The Lost Art of Letter Writing: Part Four of How Leaders Respond Timely

Mailbox iStock 000001202894XSmall5 I have embraced the power of technology and social networking but I have not been so foolish as to have abandoned the single most influential and personal form of communication available — letter writing. It still amazes me that I can send my words to someone thousands of miles across the country in such a short amount of time, and make an impact in their life, and perhaps even mine. Letter writing is indeed a lost art, and one leaders need to embrace and master.

Can’t afford to give your hard working employee a raise?Reward them with hand-written praise. Even a post-it note with a couple of well chosen words hand-written will go farther than your most skillfully worded email or text, because you’ve made it personal. You took time out of your day for them. You created something tactile. It’s art.

Letter writing isn’t just a skill, when it’s done correctly it elevates itself to an art form. Its power is only increased by the fact that so few others participate in its creation. Think about it. Nothing is more cherished in the mail than a hand-written card or a well worded letter. People receive hundreds of impersonal emails a week but perhaps only one personalized letter. (If even that.)

If you want to stand out and make an impact: practice, master and utilize the lost art of letter writing. People remember those who remember them.

Write letters. Write thank-you cards. Send a note of congratulations. Leave someone a personalized message of appreciation.

There are few things as exciting as seeing a personalized letter in your mail. Not a form letter or junk mail, but a real letter written by someone, just to you. You know someone took the time to pen this note. You stare at the envelope and wonder what is inside.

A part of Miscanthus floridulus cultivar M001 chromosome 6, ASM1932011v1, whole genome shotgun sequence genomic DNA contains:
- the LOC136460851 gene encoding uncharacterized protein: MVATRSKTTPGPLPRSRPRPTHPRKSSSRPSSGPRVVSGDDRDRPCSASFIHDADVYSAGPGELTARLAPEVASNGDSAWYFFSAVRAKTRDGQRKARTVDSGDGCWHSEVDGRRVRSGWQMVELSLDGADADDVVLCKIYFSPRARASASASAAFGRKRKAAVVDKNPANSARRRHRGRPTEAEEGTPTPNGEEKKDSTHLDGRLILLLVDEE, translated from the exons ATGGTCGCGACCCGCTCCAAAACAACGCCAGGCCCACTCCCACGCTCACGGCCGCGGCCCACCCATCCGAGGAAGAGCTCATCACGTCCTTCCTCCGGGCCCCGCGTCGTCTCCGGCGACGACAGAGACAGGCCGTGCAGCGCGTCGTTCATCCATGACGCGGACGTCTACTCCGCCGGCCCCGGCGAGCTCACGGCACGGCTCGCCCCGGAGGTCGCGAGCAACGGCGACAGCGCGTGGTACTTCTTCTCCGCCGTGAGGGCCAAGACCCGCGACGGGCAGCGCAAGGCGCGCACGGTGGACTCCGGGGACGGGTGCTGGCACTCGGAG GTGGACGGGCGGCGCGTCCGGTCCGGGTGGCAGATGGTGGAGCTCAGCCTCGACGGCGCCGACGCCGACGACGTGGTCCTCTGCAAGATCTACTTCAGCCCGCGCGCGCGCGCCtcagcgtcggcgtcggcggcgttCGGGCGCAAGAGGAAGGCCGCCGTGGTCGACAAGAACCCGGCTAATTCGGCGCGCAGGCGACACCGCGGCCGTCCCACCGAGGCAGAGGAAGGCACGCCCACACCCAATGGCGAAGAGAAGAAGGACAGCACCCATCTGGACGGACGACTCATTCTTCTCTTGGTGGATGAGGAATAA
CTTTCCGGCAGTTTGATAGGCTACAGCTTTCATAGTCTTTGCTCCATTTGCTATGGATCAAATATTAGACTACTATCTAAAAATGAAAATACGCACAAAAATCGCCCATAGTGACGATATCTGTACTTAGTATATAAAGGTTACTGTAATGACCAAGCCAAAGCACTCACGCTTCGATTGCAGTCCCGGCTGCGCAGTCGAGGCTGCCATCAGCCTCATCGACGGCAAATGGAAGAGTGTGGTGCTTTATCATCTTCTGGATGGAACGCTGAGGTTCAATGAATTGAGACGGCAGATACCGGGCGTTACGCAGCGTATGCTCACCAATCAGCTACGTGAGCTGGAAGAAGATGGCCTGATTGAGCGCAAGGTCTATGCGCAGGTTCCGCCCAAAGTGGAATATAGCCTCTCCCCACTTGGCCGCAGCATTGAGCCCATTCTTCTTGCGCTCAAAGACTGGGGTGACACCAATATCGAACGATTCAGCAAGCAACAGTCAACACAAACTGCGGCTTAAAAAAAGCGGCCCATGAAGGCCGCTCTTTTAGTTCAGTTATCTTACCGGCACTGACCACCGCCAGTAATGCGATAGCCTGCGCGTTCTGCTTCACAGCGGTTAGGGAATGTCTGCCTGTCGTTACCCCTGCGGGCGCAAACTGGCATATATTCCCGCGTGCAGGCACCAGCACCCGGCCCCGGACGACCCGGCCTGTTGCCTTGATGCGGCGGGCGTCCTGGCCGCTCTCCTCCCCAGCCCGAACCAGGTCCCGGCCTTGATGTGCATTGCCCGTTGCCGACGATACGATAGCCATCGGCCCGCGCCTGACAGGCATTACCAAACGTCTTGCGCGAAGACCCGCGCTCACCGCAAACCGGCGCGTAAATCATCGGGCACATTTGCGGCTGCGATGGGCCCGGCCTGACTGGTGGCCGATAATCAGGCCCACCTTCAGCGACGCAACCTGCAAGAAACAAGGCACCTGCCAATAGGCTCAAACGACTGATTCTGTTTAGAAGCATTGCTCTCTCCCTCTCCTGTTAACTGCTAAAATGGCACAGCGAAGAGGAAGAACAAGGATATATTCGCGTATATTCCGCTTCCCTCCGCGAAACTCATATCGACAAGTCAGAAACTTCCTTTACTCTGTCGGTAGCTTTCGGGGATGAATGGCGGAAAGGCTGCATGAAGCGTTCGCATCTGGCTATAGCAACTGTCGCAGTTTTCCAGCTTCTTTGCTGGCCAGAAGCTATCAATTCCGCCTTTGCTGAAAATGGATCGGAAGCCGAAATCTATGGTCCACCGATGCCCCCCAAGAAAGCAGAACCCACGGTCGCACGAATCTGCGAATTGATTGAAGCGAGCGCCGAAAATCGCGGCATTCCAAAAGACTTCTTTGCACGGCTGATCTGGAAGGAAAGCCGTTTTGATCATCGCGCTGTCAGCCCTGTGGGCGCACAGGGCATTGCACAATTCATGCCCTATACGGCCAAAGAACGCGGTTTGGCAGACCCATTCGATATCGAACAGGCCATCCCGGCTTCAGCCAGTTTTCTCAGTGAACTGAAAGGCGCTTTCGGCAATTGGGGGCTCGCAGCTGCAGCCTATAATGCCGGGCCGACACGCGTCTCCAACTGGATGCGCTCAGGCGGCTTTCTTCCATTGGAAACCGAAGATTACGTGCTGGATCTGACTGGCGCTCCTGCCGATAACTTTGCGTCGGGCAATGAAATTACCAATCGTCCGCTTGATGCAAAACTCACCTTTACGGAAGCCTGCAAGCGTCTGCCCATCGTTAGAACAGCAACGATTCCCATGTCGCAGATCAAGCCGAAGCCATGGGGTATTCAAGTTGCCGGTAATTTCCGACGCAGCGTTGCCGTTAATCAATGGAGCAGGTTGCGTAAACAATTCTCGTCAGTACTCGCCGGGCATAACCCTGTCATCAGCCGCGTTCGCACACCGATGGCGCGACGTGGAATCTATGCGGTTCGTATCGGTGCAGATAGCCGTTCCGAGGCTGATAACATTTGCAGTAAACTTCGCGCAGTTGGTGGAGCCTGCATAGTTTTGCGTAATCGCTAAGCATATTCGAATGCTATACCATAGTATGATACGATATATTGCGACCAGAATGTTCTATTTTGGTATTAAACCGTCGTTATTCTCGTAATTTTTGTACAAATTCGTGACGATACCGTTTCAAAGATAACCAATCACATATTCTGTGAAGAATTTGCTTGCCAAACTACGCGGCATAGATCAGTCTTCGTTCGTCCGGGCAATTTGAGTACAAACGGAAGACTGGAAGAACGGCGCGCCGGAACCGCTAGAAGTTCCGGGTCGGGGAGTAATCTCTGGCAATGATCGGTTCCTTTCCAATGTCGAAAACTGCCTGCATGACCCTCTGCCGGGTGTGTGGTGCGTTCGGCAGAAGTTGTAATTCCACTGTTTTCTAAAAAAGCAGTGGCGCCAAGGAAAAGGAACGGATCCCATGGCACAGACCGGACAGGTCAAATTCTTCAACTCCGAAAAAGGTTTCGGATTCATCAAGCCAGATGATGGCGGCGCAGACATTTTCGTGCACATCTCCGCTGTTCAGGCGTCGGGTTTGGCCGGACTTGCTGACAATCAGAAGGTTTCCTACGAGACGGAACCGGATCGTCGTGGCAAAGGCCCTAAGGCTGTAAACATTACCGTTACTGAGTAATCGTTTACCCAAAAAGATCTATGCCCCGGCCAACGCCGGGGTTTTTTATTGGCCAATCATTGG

It’s Unique. No one else is doing it. Letters stand out. Wow! You took the time to do this for me!?!

Compliment: Corporations and organizations receive a lot of negative feedback. It is rare indeed when someone writes a letter to offer thanks or recognition. Sometimes they like to reward that. I actually received a phone call from the CEO of OGIO bags once because I wrote a letter telling them how awesome I thought their bags were. They loved it. I was invited to assist with a creation a triathlon sports bag. The product never got off the ground, but it all started with a letter.

To Thank & Congratulate: I am always mentioning my Moleskin journal in my posts because I know of its incredible value in my life. I always keep a couple of thank-you cards in the built-in folder in the back. I like being first to thank someone for their help or congratulate them on a success. I strive to be first and I strive to be memorable. Always write thank-you notes and send congratulation cards. It’s never too late. There is never a bad time to send a get well or sympathy card. Be on top of this!

Postcards: The power of a written letter is that it is personal. When you remove that personal touch and create a form letter that you mail to a hundred or more people, it is now reduced to junk mail. People just don’t have time for these. (Yes, I know there are exceptions.) My postcards are a little different because on the reverse side I have my art and that, at least for some, makes it a keeper and more importantly a reader. It is also very easy to personalize a postcard with one sentence and your signature. “I am looking forward to meeting you at this conference! ~ Kelly” A powerful one liner. Keep it short.

I recommend writing a letter a week to those you admire. Ask nothing in return. Just let them know you exist and you appreciate what they do. Practice your craft well. One day a door will open, and you will be remembered.

Be sincere. Be authentic. Don’t say what you don’t really mean. Keep your word.

You need to read well written letters. Study them. Practice. Enjoy the process. Find ways to make personal letter writing a part of your leadership practice.

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Kelly Croy is a chalk artist and professional speaker.

He has entertained and amazed audiences across the nation including corporations, schools, churches, conferences, and anywhere people come together to be entertained and inspired.

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